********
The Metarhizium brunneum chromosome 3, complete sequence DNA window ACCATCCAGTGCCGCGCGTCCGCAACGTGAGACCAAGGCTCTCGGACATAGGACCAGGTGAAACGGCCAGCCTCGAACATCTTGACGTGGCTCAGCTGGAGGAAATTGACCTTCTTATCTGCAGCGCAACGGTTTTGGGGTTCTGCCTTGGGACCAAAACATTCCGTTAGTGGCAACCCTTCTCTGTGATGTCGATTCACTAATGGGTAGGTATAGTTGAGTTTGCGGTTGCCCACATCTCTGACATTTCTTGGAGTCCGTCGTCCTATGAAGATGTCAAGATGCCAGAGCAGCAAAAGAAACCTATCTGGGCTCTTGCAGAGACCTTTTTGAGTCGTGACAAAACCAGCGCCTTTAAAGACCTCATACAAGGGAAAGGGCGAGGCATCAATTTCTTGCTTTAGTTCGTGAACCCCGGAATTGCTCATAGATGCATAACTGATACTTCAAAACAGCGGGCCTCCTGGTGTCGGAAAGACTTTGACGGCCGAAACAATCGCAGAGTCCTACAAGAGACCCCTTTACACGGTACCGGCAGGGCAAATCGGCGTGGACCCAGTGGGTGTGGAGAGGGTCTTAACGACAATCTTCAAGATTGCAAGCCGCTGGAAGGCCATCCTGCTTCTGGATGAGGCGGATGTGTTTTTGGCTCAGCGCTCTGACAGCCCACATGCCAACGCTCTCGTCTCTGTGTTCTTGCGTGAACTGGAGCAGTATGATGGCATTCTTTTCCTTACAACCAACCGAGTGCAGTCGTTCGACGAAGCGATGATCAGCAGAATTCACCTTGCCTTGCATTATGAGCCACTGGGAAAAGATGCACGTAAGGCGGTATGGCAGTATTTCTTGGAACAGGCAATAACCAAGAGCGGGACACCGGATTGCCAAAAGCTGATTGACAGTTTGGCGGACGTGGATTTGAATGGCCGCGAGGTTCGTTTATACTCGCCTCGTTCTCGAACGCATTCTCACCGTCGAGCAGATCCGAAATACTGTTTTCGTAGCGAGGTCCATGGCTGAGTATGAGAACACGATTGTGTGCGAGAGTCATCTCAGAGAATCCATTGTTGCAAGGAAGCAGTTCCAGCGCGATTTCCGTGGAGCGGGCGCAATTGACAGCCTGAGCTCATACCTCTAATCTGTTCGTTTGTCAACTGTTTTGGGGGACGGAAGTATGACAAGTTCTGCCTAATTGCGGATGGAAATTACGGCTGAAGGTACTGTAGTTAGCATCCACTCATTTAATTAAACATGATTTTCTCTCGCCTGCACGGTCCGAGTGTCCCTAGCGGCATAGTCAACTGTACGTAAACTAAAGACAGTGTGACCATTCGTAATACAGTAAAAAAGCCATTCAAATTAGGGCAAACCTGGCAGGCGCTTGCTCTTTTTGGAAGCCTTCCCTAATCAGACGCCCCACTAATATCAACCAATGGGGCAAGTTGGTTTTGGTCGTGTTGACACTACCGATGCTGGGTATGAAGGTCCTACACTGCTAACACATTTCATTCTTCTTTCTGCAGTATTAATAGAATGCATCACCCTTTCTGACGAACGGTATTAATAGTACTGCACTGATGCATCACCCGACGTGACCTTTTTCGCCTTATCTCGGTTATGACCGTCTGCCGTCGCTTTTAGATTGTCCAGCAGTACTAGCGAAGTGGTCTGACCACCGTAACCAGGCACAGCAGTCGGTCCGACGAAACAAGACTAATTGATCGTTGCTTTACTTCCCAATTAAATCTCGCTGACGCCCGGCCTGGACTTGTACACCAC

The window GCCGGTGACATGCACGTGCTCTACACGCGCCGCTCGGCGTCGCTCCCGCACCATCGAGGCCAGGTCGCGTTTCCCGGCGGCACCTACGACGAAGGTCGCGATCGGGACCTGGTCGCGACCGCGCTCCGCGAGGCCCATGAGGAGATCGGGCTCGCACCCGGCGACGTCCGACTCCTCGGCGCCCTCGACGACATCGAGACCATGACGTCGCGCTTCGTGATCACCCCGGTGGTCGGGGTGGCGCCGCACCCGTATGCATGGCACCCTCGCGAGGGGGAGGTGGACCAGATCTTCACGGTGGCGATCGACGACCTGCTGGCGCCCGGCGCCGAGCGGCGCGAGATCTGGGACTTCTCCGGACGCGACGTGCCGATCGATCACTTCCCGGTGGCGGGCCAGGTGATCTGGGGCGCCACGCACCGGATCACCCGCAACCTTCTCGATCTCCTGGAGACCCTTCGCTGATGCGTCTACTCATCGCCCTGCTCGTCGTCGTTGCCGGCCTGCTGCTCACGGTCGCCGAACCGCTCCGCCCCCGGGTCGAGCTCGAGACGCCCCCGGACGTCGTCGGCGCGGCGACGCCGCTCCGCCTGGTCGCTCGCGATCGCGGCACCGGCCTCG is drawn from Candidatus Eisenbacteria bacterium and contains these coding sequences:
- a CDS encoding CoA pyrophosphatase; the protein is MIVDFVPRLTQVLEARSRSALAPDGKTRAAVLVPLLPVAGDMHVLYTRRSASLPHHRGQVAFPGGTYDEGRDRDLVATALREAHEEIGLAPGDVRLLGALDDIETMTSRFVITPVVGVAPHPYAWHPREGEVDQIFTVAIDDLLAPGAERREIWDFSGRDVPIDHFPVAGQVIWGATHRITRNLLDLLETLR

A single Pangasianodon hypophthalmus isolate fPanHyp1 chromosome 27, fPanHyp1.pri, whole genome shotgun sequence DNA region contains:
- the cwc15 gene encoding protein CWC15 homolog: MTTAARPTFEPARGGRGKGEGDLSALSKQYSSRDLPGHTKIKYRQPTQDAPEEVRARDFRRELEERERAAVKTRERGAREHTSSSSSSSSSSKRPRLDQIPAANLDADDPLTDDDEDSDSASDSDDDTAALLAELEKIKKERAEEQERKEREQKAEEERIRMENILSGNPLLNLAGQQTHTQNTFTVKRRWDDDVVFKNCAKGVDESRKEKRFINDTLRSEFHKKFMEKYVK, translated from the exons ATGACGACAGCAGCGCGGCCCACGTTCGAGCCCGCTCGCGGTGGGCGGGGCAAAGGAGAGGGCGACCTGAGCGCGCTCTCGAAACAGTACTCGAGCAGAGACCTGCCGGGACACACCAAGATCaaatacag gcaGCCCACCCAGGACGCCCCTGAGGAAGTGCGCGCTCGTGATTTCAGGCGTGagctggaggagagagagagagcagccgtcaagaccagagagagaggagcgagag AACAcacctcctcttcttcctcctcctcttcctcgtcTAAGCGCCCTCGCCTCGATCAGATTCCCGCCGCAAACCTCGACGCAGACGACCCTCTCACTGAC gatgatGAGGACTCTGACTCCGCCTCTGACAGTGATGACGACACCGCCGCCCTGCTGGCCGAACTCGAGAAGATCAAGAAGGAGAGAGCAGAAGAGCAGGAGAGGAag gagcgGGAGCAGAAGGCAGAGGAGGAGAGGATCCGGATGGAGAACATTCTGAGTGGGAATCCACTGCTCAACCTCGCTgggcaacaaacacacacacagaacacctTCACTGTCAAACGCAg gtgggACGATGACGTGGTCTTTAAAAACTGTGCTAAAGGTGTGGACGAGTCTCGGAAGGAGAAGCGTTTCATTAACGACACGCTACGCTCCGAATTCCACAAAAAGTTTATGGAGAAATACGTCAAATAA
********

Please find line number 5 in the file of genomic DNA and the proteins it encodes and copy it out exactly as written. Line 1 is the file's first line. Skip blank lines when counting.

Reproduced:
- the cwc15 gene encoding protein CWC15 homolog: MTTAARPTFEPARGGRGKGEGDLSALSKQYSSRDLPGHTKIKYRQPTQDAPEEVRARDFRRELEERERAAVKTRERGAREHTSSSSSSSSSSKRPRLDQIPAANLDADDPLTDDDEDSDSASDSDDDTAALLAELEKIKKERAEEQERKEREQKAEEERIRMENILSGNPLLNLAGQQTHTQNTFTVKRRWDDDVVFKNCAKGVDESRKEKRFINDTLRSEFHKKFMEKYVK, translated from the exons ATGACGACAGCAGCGCGGCCCACGTTCGAGCCCGCTCGCGGTGGGCGGGGCAAAGGAGAGGGCGACCTGAGCGCGCTCTCGAAACAGTACTCGAGCAGAGACCTGCCGGGACACACCAAGATCaaatacag gcaGCCCACCCAGGACGCCCCTGAGGAAGTGCGCGCTCGTGATTTCAGGCGTGagctggaggagagagagagagcagccgtcaagaccagagagagaggagcgagag AACAcacctcctcttcttcctcctcctcttcctcgtcTAAGCGCCCTCGCCTCGATCAGATTCCCGCCGCAAACCTCGACGCAGACGACCCTCTCACTGAC gatgatGAGGACTCTGACTCCGCCTCTGACAGTGATGACGACACCGCCGCCCTGCTGGCCGAACTCGAGAAGATCAAGAAGGAGAGAGCAGAAGAGCAGGAGAGGAag gagcgGGAGCAGAAGGCAGAGGAGGAGAGGATCCGGATGGAGAACATTCTGAGTGGGAATCCACTGCTCAACCTCGCTgggcaacaaacacacacacagaacacctTCACTGTCAAACGCAg gtgggACGATGACGTGGTCTTTAAAAACTGTGCTAAAGGTGTGGACGAGTCTCGGAAGGAGAAGCGTTTCATTAACGACACGCTACGCTCCGAATTCCACAAAAAGTTTATGGAGAAATACGTCAAATAA